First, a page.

In theory, the reduction of the free volume within the liquid resin has another impact on the diffusion. The free volume within the resin also represents space, through which the contaminations can diffuse easier [41]. Therefore, if the free volume is reduced, also the infusibility of the resin by the contamination molecules is hindered.

The third aspect of the impact of an increased autoclave pressure is the closer interaction respectively an enlarged contact surface between the contaminations and the resin. An additionally applied pressure leads to the facts, that on the one hand, the resin molecules are forced towards to the contamination layer and on the other hand, the surface wetted by the resin is increased, because the resin is pressed also in small pores [16].

Focusing, the shorter distance between the resin and the contaminations, the diffusion paths to reach a specific penetration depth are also smaller. Concerning the significance for the release agent transfer, this is relevant, since for a given gel time this leads to a thicker contamination layer which subsequently leads to a higher effort in terms of bonding pre-treatment to achieve the sufficient cleanliness of the surface.

Comparing the impact of the three aspects, the authors assume, that a noticeable increase of the viscosity and the decrease of the free volume due to an increased pressure require a significant higher pressure (more than one magnitude) than realized within an autoclave process, as for example shown by Radusch et al. [42] for thermoplastics. Therefore, the third aspect is characterized as the relevant one, which lead to the conclusion, that the applied pressure should be as small as possible (Eq. 12) to achieve the cleanest surface state with the least amount of release agent residues, which limits the adhesion.
$$\Rightarrow \hbox{min} \int\limits_{0}^{{_{{_{{t_{gel} }} }} }} {p(t)dt}$$

Discussion of the developed model

As mentioned before, the cleanliness of the CFRP surface after demolding should be as high as possible to reduce the effort in terms of bonding pre-treatment respectively to allow an initial durable bonding of those parts. Therefore, the release agent transfer (δrat) during the part production should be as small as possible.

With regard to the positive effects of a reduced gel time (“Influence of time” section), an increased temperature (“Influence of temperature and heating rate” section), an increased vacuum (“Influence of autoclave vacuum” section) and a decreased autoclave pressure (“Influence of autoclave pressure” section), the process-parameter based contamination diffusion release agent transfer (δp) (Eq. 13) can be defined to:
$$\delta_{p} = t \cdot D_{p} (T(t),v(t),p(t))$$
The diffusion coefficient for the process-parameter based release agent transfer (Dp) can be stated as shown in Eq. (14):
$$D_{p} \left( {T(t),v(t),p(t)} \right) = \frac{p(t)}{T(t) \cdot v(t)}$$

Within this equation, all parameters which increase the release agent transfer with an enlarged value (time and pressure) are inserted in the numerator, while the parameters which decrease the release agent transfer with higher value are inserted in the denominator.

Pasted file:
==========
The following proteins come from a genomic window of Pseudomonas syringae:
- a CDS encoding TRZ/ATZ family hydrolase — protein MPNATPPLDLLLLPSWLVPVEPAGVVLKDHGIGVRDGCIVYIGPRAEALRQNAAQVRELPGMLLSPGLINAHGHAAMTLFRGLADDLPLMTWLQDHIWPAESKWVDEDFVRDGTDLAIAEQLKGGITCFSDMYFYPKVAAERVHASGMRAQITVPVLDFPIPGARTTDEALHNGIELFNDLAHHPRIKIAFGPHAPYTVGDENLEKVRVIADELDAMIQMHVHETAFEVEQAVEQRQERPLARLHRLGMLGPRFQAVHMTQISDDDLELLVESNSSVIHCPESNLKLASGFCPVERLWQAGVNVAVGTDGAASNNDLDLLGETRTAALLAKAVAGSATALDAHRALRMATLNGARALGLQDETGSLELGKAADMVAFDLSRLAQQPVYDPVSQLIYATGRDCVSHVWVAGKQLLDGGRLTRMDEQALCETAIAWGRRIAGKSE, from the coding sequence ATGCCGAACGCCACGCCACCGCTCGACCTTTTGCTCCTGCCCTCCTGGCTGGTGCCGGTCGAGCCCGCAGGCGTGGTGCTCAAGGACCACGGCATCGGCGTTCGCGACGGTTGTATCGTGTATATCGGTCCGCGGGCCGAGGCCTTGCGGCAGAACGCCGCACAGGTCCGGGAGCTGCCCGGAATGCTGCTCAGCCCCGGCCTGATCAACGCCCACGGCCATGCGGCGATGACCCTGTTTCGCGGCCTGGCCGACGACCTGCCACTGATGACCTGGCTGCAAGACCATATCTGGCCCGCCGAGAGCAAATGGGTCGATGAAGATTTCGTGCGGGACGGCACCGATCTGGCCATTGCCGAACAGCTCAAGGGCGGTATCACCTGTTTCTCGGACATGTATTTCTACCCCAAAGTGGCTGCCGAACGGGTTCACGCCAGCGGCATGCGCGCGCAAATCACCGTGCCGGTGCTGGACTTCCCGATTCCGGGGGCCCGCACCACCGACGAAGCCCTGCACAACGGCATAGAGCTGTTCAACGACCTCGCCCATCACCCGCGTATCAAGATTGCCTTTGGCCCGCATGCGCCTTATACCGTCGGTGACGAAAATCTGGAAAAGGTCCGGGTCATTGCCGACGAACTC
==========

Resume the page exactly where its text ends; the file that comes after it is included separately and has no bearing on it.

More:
With this definition and Eq. (5) for the general calculation of the diffusion coefficient (Stokes–Einstein equation), the diffusion coefficient for the release agent transfer can defined by the following equations (Eq. 15 resp. Eq. 16)
$$D_{rat} = D_{SE} \cdot D_{p}$$
$$D_{rat} = \frac{{k_{b} \cdot T(t)}}{f \cdot \eta } \cdot \frac{p(t)}{T(t) \cdot v(t)}$$
Focusing Eq. (16) it can be seen, that the temperature is influencing as well the numerator as the denominator. Due to the fact, that the influence within the second part of the equation (representing) Dp the temperature influence is representing the temperature-influenced viscosity (see “Influence of temperature and heating rate” section), this factor can be condensed with the factor of the viscosity, resulting in the final definition of the diffusion coefficient for the release agent transfer (Eq. 17).
$$D_{rat} = \frac{{k_{b} \cdot T(t)}}{f \cdot \eta (t,T(t),p(t))} \cdot \frac{p(t)}{v(t)}$$
Considering this thoughts and Eq. (2) this finally leads to the objective function (Eq. 18).
$$\hbox{min}\, \delta_{rat} = \int\limits_{0}^{{_{{_{{t_{gel} }} }} }} {\frac{{k_{B} \cdot T(t)}}{f \cdot \eta (t,T(t),p(t))} \cdot \frac{p(t)}{v(t)}dt}$$

Even if all mentioned process parameters have an influence on the diffusion coefficient respectively the release agent transfer, the crucial point is to reduce the time in which the contamination diffusion is possible.

This can be realized by different approaches, even if the diffusion does not have a high relevance for high viscosities (correlating with room temperature for the focused prepreg systems), it should be considered that there is always a small diffusion of contamination particles, once the prepreg is in contact with the mold surface respectively the contamination layer. Resulting and if possible, the laminate lay-up should be performed outside the coated mold, to initially reduce the contamination diffusion. Besides, and once the laminate is within the mold, the most effective way to decrease the gel time is to increase the temperature and the heating rate with regard to the material damaging temperatures. As stated above, the slightly increased mobility of the contamination due to an increased heating rate and temperature is more than leveled by the reduced contact time and thus the reduced gel time.

Furthermore, a highly reactive prepreg system should be used to reach a fast crosslinking of the resin. Besides the material formulation, the reactivity can also be influenced by the processing prior and within the autoclave. Prior to the autoclave, the prepreg should be stored at low temperatures, to reduce the amount of side reaction due to some prepreg aging effects. Furthermore the laminate lay-up should be performed at conditions, which do not favor side reactions (such as relatively low temperature and relatively low moisture content) and the usage of in between vacuum applications of the layup will decrease the content of trapped interlaminar side reactants (e.g. trapped air). Within the autoclave, the amount of side reactions can be reduced by the application of a vacuum, which should be as high as possible to reduce moisture and oxygen content within the vacuum bag. In addition, the vacuum finally increases the interlaminar part quality.